Frequently Asked Questions
How far away is ‘safe’ from pylons, substations and transformers?
You need to find out what voltage they are and what they are supplying (i.e. residential properties or industrial premises, etc.,) to evaluate the ‘safe’ distance from your property.
Initial guide distances are suggested below; a few lines may need greater clearance, some low-power lines may need less, depending on factors such as how large the load is and whether the load is balanced, which are not always easy to discover.
120 metres from 40OkV & 275kV lines
100 metres from 132kV lines
50 metres from 33kV lines
25 metres from 11kV lines
Remember that the fields come from the cables running between the pylons, not the pylons themselves.
Magnetic fields associated with substations come mainly from the underground cables supplying the power to houses, factories, etc. You will need to find out where the underground cables are in relation to your property, and have the electric and magnetic fields measured- (Your Regional Electricity Company will sometimes offer this service free of charge if you live next to a substation.).
It is important to remember that fields in Winter and/or cold weather can be up to 3 times higher than those measured in warm weather.
In many built up areas the Regional Electricity Companies often connect neutrals from different substations together. The reason they give is to minimise “over-voltage” conditions which might occur if the local neutral became broken.
The disadvantage is that these linked neutrals can cause faulty “net currents” to flow round the system and these can produce high magnetic fields over wide areas (e.g. round 4 or 5 streets).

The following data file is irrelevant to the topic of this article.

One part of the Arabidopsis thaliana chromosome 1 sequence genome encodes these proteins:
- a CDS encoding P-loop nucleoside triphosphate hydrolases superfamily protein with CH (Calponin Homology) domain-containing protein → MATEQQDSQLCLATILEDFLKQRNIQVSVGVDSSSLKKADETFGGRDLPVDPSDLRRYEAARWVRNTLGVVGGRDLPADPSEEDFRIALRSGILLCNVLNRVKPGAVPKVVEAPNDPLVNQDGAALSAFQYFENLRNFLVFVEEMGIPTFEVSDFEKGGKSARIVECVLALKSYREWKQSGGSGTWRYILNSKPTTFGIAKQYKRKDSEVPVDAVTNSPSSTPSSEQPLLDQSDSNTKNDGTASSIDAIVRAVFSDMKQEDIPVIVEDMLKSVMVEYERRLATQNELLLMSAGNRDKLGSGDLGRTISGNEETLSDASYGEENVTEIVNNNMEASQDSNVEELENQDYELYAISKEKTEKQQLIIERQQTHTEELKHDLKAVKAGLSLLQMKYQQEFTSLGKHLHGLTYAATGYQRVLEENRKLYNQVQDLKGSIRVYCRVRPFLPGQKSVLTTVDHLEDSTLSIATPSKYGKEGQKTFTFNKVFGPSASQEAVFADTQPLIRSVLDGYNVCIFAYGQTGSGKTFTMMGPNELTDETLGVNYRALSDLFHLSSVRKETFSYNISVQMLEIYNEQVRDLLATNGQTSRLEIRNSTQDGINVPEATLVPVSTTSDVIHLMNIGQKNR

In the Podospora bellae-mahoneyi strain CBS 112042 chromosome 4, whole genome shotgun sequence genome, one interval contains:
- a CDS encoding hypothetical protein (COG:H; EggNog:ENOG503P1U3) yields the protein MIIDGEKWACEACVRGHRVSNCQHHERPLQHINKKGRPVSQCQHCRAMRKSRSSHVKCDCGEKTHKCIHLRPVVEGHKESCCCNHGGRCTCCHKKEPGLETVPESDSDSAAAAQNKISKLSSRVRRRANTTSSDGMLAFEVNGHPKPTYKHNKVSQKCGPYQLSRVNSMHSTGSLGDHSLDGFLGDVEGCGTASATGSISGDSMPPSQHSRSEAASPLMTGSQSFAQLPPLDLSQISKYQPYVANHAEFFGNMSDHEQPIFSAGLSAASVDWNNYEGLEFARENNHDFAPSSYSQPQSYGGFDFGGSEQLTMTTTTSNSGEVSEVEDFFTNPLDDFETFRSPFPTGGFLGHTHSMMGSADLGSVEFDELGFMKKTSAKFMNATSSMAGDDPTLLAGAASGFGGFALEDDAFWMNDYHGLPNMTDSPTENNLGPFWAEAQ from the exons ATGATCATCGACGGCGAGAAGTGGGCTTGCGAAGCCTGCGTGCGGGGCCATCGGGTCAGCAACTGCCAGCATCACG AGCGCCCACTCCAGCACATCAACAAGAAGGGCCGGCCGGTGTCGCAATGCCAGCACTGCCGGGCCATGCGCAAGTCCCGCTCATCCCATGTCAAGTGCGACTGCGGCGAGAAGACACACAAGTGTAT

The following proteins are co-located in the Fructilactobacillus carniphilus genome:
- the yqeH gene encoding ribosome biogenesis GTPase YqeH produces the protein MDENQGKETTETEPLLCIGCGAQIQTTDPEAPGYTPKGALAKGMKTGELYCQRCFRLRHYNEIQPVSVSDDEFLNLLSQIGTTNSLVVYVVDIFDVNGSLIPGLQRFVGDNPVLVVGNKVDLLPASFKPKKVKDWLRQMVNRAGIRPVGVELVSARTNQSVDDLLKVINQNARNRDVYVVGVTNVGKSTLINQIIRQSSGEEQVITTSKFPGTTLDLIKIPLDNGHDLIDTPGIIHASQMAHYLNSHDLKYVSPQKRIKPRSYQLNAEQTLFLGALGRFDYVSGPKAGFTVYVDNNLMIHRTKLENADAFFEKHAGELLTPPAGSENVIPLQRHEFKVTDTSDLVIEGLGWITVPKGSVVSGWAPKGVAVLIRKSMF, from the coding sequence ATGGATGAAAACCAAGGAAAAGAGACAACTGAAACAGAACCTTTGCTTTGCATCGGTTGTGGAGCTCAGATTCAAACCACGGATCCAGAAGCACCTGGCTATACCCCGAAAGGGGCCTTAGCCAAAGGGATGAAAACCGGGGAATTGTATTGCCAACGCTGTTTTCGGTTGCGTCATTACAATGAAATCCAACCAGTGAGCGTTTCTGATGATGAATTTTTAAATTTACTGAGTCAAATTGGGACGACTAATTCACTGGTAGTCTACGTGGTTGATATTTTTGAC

This is a major cause of elevated domestic magnetic field levels and the only way to discover if it is happening in your area is to measure the magnetic fields at a peak time (say between 5pm and 6.30 pm on weekdays). The fields should be well below 0. 1 microtesla in the summer, and 0.2 microtesla in the middle of winter.
Fields from the substation equipment itself, fall to a ‘safe’ level at approximately 3 metres from the wall of an 11 kV substation, 8 metres from a 33kV substation and more for higher voltage substations (more variable).
These can be found in more rural areas. 4 metres is usually adequate for fields from these transformers to fall to an acceptable level.
How different are the fields between underground and overground cables?
There are two types of fields. Electric fields are there all the time, depending on the voltage of the line. The magnetic field levels depend entirely on the load the cables are carrying at the time of measurement.
The electric fields can be very high. They fall off rapidly with distance and are reduced by buildings and trees, etc. Significant magnetic fields can extend outwards for up to 250 metres from large lines. The fields should be measured. They will not be reduced by anything.